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Regulation
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Press Release [FREE Access]
Petro Intelligence » BPCL Selloff Jinx: Fix The Regulatory Regime First

By R. Sasankan

The Narendra Modi government has slammed the brakes on an already stalled privatisation process. That line baldly sums up the curious case of Bharat Petroleum Corporation Ltd which has hung in a state of suspended animation ever since the Union cabinet first cleared plans to sell its stake in the state-owned petroleum refiner back in 2019.

“We need to go back to the drawing board,” news agency Press Trust of India quoted an official as saying two weeks ago. Almost simultaneously, DIPAM secretary Tuhin Kanta Pandey said the government would not rush into selling the country’s second-biggest state refiner if only a single suitor turned up for the bidding process.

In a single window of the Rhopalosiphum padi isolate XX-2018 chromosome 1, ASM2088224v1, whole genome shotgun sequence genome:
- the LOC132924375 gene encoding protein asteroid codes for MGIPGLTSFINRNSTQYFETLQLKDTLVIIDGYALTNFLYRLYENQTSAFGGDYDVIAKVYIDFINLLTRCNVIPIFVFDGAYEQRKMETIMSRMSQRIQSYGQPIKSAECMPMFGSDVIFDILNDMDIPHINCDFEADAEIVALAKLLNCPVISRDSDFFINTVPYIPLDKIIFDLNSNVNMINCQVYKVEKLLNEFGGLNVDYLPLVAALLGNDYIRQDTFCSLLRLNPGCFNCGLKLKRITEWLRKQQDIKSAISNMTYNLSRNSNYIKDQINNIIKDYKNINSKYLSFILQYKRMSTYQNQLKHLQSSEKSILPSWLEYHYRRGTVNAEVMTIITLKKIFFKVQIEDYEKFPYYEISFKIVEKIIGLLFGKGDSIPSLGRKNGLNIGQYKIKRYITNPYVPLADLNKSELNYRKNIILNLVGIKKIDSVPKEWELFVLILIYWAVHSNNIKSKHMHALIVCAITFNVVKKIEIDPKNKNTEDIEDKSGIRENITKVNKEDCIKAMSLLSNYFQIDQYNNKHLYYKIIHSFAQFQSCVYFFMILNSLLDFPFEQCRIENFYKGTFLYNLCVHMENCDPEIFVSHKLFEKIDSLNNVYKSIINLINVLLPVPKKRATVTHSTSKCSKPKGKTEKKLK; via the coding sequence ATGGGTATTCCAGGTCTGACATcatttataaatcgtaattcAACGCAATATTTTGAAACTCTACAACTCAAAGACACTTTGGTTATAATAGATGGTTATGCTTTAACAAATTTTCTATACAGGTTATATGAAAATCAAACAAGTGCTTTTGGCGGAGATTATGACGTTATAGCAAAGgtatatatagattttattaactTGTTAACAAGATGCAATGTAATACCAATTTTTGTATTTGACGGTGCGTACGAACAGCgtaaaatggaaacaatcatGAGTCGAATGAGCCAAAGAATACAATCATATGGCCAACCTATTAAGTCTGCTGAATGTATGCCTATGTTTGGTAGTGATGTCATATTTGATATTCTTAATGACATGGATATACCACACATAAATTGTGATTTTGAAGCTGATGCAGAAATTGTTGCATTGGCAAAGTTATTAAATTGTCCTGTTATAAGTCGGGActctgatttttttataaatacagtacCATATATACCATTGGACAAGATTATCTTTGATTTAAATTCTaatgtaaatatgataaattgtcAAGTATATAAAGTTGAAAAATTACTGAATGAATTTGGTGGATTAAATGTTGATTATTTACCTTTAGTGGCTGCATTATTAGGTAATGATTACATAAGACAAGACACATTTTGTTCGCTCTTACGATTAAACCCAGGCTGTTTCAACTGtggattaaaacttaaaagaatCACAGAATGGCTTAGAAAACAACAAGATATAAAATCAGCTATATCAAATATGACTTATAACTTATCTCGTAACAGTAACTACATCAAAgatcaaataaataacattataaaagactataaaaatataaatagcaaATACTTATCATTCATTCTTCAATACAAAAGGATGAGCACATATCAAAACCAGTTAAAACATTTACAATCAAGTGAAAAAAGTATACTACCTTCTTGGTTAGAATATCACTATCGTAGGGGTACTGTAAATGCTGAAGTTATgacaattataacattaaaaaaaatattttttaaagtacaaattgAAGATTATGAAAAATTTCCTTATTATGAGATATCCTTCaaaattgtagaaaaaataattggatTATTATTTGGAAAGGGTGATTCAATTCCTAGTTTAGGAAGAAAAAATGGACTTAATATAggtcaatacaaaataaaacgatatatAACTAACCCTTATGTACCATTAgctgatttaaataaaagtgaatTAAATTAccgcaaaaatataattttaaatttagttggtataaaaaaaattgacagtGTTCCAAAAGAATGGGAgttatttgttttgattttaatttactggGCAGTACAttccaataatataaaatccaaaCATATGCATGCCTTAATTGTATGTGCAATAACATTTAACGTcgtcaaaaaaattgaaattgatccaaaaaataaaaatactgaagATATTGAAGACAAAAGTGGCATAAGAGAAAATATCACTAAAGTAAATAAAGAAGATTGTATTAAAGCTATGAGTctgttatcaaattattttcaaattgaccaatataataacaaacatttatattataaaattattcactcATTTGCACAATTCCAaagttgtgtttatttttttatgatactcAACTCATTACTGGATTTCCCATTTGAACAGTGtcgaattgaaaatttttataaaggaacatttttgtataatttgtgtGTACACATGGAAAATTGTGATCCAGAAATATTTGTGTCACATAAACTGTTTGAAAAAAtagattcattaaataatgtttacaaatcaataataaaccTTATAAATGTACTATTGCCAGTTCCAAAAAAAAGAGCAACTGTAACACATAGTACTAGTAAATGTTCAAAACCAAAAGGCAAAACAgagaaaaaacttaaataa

The BPCL privatisation plan has lurched between resounding enthusiasm in the initial stage and phlegmatic indifference – the mood swing supposedly in response to the pandemic-induced crisis and the uncertainty thrown up by what Reserve Bank of India governor Shaktikanta Das dubs as the “tectonic shift” in the world economy after the outbreak of hostilities in Ukraine.

“The government may take a fresh look at BPCL privatisation, including revising the terms of sale. We need to go back to the drawing board on BPCL. There are issues in terms of consortium formation, geopolitical situation and energy transition aspects," the official told PTI.

One way or another, the BPCL stake selloff has been battling a jinx. The situation has been complicated by the fact that the government has opted not to consult experts who are familiar with the developments in the international petroleum industry. No known energy expert has been involved in the process.